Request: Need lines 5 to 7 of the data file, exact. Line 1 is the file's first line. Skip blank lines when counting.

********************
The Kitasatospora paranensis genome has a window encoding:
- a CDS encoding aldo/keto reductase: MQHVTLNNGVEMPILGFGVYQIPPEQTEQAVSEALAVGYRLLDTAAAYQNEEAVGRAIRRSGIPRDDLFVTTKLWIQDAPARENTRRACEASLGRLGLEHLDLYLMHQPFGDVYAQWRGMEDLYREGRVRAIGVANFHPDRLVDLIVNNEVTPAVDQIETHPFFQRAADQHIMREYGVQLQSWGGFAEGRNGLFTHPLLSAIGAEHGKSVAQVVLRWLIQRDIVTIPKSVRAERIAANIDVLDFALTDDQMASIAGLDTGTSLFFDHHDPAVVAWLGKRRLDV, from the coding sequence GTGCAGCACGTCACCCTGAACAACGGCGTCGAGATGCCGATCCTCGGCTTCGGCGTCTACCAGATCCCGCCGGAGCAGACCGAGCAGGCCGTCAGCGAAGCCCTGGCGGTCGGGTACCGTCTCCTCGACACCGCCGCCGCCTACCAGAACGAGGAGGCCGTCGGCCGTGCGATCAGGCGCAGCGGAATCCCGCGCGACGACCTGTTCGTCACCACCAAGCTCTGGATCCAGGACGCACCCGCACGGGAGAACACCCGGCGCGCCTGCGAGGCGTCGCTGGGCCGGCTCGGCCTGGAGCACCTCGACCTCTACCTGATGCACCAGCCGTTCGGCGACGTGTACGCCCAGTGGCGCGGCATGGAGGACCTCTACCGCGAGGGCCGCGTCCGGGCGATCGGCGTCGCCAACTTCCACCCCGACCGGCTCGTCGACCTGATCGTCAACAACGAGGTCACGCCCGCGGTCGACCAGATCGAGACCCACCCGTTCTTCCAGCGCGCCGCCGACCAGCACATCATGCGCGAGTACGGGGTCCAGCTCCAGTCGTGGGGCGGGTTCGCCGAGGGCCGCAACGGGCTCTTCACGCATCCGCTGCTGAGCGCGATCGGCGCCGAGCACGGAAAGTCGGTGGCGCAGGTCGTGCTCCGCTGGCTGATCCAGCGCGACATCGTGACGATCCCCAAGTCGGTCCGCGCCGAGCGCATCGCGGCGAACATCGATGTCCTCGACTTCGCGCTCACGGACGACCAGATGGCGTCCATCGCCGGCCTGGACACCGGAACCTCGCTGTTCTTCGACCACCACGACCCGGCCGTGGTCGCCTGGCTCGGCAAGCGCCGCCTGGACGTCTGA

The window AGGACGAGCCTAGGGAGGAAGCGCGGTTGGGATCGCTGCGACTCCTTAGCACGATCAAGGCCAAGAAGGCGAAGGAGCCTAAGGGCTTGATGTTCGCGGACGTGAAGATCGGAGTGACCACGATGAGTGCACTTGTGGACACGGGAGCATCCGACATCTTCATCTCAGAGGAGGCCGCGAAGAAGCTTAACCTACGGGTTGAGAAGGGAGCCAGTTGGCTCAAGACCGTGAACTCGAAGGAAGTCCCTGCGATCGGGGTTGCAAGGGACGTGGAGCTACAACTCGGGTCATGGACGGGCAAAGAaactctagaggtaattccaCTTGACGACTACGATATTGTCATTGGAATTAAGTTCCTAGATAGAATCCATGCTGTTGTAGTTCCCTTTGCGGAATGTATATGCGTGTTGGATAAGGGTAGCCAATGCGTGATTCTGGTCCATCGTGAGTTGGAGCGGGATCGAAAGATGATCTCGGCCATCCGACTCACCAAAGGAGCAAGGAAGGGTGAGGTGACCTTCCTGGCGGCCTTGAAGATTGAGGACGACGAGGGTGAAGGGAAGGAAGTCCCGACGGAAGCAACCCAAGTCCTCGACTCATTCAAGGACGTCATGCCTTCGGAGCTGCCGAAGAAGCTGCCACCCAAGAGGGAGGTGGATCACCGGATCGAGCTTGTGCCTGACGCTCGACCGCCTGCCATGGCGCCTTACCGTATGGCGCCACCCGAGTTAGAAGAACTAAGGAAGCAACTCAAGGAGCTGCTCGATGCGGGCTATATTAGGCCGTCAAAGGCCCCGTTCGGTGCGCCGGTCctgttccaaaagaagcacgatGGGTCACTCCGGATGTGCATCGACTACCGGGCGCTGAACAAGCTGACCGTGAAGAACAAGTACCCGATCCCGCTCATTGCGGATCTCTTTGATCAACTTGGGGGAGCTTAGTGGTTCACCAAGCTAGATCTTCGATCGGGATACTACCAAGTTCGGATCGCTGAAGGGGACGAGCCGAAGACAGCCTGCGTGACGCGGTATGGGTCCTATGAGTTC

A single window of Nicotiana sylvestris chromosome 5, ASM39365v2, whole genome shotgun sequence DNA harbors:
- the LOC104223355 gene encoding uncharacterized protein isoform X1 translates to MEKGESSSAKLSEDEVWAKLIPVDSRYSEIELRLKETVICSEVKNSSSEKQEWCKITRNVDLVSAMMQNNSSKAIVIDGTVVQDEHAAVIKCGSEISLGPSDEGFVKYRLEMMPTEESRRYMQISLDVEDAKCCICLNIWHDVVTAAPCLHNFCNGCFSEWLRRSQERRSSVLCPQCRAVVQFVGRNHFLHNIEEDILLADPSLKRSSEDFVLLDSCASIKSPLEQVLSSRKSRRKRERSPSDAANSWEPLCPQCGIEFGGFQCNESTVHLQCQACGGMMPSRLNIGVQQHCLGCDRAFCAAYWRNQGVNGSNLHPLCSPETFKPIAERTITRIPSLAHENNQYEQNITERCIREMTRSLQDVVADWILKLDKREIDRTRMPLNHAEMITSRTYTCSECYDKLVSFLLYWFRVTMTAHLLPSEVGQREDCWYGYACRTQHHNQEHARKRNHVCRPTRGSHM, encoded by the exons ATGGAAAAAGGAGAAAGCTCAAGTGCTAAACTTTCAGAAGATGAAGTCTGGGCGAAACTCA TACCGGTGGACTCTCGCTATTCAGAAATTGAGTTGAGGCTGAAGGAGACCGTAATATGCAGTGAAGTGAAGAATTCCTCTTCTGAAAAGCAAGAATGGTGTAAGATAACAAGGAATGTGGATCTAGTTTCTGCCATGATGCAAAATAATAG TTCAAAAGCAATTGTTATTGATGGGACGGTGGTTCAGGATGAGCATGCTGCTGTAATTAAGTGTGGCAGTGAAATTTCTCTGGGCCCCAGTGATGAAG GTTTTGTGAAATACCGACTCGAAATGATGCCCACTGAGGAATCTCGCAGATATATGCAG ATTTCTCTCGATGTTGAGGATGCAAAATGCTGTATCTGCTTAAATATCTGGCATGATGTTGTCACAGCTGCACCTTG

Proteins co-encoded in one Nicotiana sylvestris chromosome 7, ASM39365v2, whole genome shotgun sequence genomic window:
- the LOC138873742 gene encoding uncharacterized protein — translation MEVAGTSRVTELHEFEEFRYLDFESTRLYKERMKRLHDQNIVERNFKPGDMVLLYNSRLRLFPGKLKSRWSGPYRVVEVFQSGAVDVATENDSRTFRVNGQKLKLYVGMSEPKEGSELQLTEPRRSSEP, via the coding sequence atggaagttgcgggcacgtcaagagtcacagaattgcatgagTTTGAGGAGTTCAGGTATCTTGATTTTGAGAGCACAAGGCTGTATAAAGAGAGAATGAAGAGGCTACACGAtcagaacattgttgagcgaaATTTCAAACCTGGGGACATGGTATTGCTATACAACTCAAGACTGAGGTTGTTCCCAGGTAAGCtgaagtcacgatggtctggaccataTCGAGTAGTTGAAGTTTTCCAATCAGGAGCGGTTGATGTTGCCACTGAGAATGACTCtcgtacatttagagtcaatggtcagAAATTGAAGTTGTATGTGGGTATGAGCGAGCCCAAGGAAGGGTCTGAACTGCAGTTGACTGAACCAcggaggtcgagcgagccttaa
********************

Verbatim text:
- the LOC104223355 gene encoding uncharacterized protein isoform X1 translates to MEKGESSSAKLSEDEVWAKLIPVDSRYSEIELRLKETVICSEVKNSSSEKQEWCKITRNVDLVSAMMQNNSSKAIVIDGTVVQDEHAAVIKCGSEISLGPSDEGFVKYRLEMMPTEESRRYMQISLDVEDAKCCICLNIWHDVVTAAPCLHNFCNGCFSEWLRRSQERRSSVLCPQCRAVVQFVGRNHFLHNIEEDILLADPSLKRSSEDFVLLDSCASIKSPLEQVLSSRKSRRKRERSPSDAANSWEPLCPQCGIEFGGFQCNESTVHLQCQACGGMMPSRLNIGVQQHCLGCDRAFCAAYWRNQGVNGSNLHPLCSPETFKPIAERTITRIPSLAHENNQYEQNITERCIREMTRSLQDVVADWILKLDKREIDRTRMPLNHAEMITSRTYTCSECYDKLVSFLLYWFRVTMTAHLLPSEVGQREDCWYGYACRTQHHNQEHARKRNHVCRPTRGSHM, encoded by the exons ATGGAAAAAGGAGAAAGCTCAAGTGCTAAACTTTCAGAAGATGAAGTCTGGGCGAAACTCA TACCGGTGGACTCTCGCTATTCAGAAATTGAGTTGAGGCTGAAGGAGACCGTAATATGCAGTGAAGTGAAGAATTCCTCTTCTGAAAAGCAAGAATGGTGTAAGATAACAAGGAATGTGGATCTAGTTTCTGCCATGATGCAAAATAATAG TTCAAAAGCAATTGTTATTGATGGGACGGTGGTTCAGGATGAGCATGCTGCTGTAATTAAGTGTGGCAGTGAAATTTCTCTGGGCCCCAGTGATGAAG GTTTTGTGAAATACCGACTCGAAATGATGCCCACTGAGGAATCTCGCAGATATATGCAG ATTTCTCTCGATGTTGAGGATGCAAAATGCTGTATCTGCTTAAATATCTGGCATGATGTTGTCACAGCTGCACCTTG

Proteins co-encoded in one Nicotiana sylvestris chromosome 7, ASM39365v2, whole genome shotgun sequence genomic window:
- the LOC138873742 gene encoding uncharacterized protein — translation MEVAGTSRVTELHEFEEFRYLDFESTRLYKERMKRLHDQNIVERNFKPGDMVLLYNSRLRLFPGKLKSRWSGPYRVVEVFQSGAVDVATENDSRTFRVNGQKLKLYVGMSEPKEGSELQLTEPRRSSEP, via the coding sequence atggaagttgcgggcacgtcaagagtcacagaattgcatgagTTTGAGGAGTTCAGGTATCTTGATTTTGAGAGCACAAGGCTGTATAAAGAGAGAATGAAGAGGCTACACGAtcagaacattgttgagcgaaATTTCAAACCTGGGGACATGGTATTGCTATACAACTCAAGACTGAGGTTGTTCCCAGGTAAGCtgaagtcacgatggtctggaccataTCGAGTAGTTGAAGTTTTCCAATCAGGAGCGGTTGATGTTGCCACTGAGAATGACTCtcgtacatttagagtcaatggtcagAAATTGAAGTTGTATGTGGGTATGAGCGAGCCCAAGGAAGGGTCTGAACTGCAGTTGACTGAACCAcggaggtcgagcgagccttaa